Senate and House Iron Out The Differences in Their Health Reform Bills

January 08, 2010

Senate and House Iron Out The Differences in Their Health Reform Bills
Senate passage of its version of health reform legislation on Christmas Eve completed a historic year in Congress and in the nation's domestic policy debate.  The House and Senate will still have to resolve important differences in their bills this month before they can send a final bill to President Obama.  Whether to tax health benefits to fund coverage for the uninsured; whether to create a public insurance health plan option to hold down health costs and keep insurers honest; and how to address the "doughnut hole" gap in prescription drug coverage are three top issues.  Instead of a formal conference committee, the process will involve leaders shuttling the measure back and forth, until both chambers have agreed to the same text.  Democratic leaders believe that many Senators and Representatives would use a formal conference to delay, not improve, health care reform.  Both the House and Senate bills provide more affordable coverage for retirees and seniors.  They each provide cost relief for early retiree coverage: a new re-insurance program will pick up 85% of the cost of treatments between $15,000 and $90,000 for retirees ages 55-64.  They also offer a $500 immediate increase in the Medicare drug allowance; a phased closing of the doughnut hole, during which seniors have to pay 100% of drug costs; and a 50% cut in the price of brand name drugs for seniors in the doughnut hole until the gap is eliminated.  On Monday, the Alliance signed onto a letter from the Leadership Council of Aging Organizations, a broad coalition of seniors groups, urging Senators to close the gap as quickly as possible.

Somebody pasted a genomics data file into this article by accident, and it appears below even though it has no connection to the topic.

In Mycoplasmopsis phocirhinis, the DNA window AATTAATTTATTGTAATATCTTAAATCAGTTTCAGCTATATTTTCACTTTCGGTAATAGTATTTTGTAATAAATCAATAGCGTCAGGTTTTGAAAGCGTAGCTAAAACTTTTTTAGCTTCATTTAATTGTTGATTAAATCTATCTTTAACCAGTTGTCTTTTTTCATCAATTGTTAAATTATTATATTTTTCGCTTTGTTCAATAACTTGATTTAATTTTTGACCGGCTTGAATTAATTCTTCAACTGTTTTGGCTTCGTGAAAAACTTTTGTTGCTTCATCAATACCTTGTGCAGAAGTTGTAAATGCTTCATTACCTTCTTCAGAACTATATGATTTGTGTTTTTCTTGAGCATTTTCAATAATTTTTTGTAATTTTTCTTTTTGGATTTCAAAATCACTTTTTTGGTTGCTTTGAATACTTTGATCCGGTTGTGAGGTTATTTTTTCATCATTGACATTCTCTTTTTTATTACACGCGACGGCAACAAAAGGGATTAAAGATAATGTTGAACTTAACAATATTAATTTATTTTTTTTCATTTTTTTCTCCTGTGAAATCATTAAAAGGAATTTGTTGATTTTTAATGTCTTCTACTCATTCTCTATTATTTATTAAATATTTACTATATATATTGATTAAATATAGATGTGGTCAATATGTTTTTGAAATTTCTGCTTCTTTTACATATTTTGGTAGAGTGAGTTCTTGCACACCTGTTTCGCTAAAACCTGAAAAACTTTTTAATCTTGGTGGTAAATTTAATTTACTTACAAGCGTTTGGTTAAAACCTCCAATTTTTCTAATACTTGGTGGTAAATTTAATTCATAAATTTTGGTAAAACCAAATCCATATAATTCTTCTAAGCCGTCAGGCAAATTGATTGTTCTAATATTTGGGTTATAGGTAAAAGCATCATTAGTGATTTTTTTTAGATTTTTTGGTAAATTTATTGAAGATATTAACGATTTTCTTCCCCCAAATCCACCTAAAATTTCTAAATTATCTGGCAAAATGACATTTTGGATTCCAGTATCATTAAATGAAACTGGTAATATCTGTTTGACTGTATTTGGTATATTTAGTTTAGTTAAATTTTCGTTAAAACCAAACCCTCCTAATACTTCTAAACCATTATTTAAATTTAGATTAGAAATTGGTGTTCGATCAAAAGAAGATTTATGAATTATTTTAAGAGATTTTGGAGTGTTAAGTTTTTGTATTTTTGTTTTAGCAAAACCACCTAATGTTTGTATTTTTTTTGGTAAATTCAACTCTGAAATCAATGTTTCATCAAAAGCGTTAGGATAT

Both bills would also contain costs in a variety of ways.  For instance, they would reduce over-payments to private Medicare Advantage plans by $135-$170 billion over ten years; eliminate co-payments for preventive care, thereby lowering the odds of a more expensive, catastrophic illness down the line; and ultimately reduce the federal deficit by approximately $130 billion over ten years.  Both bills prohibit denial of coverage or higher rates due to pre-existing conditions and ban annual or lifetime limits on claims payments by insurers.  They also reduce age-based variation in premium rates.  Differences between the bills include whom to tax and how many people to cover. The Senate wants to tax higher-end health plans valued at over $8,500 for most individuals and $23,000 for couples, raising $150 billion.  For retirees, the amounts are higher: $9,850 for individuals and $26,000 for family coverage.  However, the House wants to increase income taxes on the wealthiest Americans